comscore Letters: Dust masks won’t help against COVID-19; Limit madness of hoarding; Fluoride pills are better | Honolulu Star-Advertiser
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Letters: Dust masks won’t help against COVID-19; Limit madness of hoarding; Fluoride pills are better

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I’m painting the exterior of my 100-year-old house. I need dust masks to keep termite droppings and lead paint off my sweaty face. I went to the neighborhood hardware store and was told all the masks are gone. Later, I went to a building supply store in Iwilei and the sales associate told me a lady came and scooped up all the dust masks.

As I lay in bed that night, I contemplated what I accomplished that day. All of a sudden it occurred to me that some people are buying dust masks to ward off the COVID-19 virus.

The dust mask only gives the illusion of protection. The dust masks and even HEPA filters cannot protect against any virus. Imagine a motorcycle (the virus) zooming down an empty 8-lane freeway (the gap between cloth or paper fibers of a mask). My advice to the lady is to return all the masks and get her money back. Then maybe I can buy a packet of dust masks and get back to painting my house.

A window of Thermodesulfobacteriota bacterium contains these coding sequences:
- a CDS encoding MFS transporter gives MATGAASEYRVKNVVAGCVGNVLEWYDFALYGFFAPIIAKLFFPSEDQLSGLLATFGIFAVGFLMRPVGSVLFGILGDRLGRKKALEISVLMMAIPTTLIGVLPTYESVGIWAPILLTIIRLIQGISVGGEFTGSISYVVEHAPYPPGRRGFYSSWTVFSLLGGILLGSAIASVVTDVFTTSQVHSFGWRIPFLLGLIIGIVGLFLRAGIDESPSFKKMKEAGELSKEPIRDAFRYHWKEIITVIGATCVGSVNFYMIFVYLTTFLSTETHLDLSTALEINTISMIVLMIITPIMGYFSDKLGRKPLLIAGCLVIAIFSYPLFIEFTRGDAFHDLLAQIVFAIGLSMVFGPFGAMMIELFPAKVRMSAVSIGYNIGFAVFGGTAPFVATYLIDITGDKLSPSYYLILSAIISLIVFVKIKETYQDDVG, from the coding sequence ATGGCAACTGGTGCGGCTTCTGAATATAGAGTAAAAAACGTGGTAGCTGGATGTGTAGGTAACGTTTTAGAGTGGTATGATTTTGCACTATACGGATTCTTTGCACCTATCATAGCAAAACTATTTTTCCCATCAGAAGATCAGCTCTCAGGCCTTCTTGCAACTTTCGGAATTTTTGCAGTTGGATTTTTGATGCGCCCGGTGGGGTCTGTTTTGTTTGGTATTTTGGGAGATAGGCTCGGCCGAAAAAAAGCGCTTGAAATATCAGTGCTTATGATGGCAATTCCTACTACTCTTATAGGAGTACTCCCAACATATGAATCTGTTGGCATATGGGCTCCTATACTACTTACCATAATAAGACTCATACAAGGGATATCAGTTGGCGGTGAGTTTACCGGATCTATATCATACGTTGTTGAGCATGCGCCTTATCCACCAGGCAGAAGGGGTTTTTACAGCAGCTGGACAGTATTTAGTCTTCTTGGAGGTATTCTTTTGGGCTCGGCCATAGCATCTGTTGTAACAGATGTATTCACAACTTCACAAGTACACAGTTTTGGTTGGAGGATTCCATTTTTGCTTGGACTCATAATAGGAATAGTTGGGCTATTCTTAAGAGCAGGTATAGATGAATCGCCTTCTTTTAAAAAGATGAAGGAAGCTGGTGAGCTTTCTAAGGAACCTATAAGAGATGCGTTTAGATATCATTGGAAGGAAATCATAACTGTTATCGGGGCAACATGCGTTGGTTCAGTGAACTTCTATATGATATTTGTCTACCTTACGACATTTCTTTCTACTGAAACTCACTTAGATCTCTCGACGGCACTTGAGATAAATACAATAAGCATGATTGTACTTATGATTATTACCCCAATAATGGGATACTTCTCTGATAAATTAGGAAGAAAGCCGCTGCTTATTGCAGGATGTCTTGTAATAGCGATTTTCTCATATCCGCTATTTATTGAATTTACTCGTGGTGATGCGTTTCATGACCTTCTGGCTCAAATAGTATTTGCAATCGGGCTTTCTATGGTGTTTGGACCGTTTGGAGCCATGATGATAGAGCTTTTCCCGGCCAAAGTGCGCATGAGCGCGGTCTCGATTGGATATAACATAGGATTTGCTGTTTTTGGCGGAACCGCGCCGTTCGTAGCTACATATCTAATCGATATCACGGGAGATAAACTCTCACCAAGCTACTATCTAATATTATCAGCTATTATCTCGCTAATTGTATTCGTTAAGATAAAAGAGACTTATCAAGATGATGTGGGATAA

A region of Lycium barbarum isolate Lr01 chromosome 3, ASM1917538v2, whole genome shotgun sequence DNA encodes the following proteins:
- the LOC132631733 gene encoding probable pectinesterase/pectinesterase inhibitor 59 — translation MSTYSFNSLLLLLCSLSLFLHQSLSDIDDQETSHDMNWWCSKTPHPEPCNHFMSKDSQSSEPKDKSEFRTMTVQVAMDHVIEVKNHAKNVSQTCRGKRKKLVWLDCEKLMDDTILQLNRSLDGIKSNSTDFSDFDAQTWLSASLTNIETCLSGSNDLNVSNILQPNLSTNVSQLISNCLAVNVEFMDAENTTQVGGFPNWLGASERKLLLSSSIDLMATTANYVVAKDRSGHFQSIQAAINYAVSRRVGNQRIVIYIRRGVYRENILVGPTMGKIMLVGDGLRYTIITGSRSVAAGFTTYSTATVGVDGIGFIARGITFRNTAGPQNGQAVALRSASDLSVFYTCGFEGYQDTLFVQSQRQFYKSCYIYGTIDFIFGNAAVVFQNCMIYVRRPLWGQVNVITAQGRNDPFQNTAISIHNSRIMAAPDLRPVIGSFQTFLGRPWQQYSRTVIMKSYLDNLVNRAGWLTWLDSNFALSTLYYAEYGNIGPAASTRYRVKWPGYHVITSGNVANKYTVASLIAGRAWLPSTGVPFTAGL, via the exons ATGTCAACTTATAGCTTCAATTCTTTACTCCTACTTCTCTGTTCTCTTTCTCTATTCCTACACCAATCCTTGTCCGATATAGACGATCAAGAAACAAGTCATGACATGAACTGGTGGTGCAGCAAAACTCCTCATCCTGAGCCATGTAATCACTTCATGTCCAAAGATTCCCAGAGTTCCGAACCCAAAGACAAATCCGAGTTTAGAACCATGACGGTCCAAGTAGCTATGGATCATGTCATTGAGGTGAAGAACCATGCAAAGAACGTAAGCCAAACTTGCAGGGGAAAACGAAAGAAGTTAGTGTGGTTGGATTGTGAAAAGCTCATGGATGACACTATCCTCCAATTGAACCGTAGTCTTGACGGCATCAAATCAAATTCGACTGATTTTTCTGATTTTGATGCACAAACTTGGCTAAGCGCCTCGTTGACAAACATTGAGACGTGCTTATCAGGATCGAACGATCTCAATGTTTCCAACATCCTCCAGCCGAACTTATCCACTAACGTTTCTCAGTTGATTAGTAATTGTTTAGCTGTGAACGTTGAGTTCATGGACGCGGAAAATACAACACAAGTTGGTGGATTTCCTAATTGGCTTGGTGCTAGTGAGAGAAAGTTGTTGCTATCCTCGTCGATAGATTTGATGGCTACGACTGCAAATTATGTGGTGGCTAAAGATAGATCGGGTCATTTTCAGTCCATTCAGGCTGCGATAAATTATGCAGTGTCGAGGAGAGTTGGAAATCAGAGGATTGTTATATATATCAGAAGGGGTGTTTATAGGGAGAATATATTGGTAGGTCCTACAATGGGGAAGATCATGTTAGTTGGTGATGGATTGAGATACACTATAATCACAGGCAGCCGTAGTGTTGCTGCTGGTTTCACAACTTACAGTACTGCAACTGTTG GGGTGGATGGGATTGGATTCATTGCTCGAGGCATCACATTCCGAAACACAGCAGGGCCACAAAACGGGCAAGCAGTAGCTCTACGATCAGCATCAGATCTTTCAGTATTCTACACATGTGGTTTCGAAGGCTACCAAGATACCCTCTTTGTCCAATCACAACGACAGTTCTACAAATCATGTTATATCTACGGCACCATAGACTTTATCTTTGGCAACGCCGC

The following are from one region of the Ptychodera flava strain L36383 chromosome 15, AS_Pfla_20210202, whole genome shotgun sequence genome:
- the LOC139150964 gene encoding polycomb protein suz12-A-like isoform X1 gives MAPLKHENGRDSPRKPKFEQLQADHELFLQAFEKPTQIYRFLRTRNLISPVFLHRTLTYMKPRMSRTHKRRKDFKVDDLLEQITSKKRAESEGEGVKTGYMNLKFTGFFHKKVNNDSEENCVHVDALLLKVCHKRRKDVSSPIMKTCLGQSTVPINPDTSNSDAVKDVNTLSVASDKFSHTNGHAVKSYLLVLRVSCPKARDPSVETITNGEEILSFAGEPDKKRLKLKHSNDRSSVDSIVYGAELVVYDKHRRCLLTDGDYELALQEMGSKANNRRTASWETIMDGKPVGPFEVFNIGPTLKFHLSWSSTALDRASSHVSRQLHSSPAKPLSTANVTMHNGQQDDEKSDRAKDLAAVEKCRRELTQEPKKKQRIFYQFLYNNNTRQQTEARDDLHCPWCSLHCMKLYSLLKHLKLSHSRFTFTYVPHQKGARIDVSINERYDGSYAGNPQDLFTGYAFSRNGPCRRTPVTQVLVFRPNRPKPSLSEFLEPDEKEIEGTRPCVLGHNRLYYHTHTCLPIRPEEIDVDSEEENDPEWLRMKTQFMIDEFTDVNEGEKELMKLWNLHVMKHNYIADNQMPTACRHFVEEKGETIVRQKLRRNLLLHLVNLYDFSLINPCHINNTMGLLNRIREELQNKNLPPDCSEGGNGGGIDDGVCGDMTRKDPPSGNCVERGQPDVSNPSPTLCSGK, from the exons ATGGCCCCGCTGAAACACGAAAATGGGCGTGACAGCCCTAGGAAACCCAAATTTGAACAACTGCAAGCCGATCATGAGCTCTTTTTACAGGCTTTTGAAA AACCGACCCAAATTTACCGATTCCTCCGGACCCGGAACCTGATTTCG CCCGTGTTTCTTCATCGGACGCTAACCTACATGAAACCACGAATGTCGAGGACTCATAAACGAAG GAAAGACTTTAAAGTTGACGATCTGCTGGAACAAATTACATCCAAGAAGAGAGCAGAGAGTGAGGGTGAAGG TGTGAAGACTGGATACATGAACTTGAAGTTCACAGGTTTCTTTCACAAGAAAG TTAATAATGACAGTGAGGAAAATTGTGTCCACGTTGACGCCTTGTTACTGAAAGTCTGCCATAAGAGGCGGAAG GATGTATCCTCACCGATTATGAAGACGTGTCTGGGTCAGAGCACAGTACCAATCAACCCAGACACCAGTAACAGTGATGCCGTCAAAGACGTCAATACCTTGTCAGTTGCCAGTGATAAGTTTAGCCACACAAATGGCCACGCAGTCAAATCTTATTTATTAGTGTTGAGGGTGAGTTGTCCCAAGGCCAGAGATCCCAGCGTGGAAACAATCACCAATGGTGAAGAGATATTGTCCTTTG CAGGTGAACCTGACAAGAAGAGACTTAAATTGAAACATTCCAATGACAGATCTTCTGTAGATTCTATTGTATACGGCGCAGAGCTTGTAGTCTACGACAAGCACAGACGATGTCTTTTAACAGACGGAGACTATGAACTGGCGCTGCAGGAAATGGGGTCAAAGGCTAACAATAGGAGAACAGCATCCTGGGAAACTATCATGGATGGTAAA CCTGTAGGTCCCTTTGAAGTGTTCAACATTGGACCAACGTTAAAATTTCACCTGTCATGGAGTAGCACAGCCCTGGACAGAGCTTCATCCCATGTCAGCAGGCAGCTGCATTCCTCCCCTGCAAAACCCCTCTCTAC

David Arakaki



Don’t panic, but prepare for effects of COVID-19

I’m having difficulty understanding the two-weeks-of-isolation preparation. We stay home for two weeks and then what? The virus is gone and we’re free to go out and about?

We should learn to live off the land and be more self-sufficient, so that being cut off from certain shipments won’t be so horrendous. It’s tough, as being on such a remote island chain makes us very dependent on outsourcing.

There are 88,000 cases of the COVID-19 virus worldwide with a death toll of about 3,000, making the virus fatal to only 3.5% of those who contracted it — quite minute considering the universal high panic.

We can’t control this outbreak, and it doesn’t help to sit around and panic. It’s important to take steps to prepare as one would for a physical disaster. Hurricane or virus, they’re both disastrous in their own ways, flying through the very air we breathe, the very air that keeps us alive.

Inbar Maor

Hawaii Kai


Retailers can limit madness of hoarding

What is with the craziness of people emptying the shelves of stores for toilet paper, hand sanitizer, masks and whatever else, due to the COVID-19 virus situation?

The state Department of Health (DOH) started this panic by suggesting people prepare like there was a hurricane coming. The Star-Advertiser also is guilty of contributing to this madness by having a front-page picture of Sam’s Club’s empty shelves (“Isle residents stock up on supplies,” Star- Advertiser, Feb. 27).

Once that statement came out from DOH, all retailers should have immediately put a limit on the amount of these products for each customer.

Yes, prepare, not hoard.

Sharon Yamamoto



Fluoride pills better than tainting water supply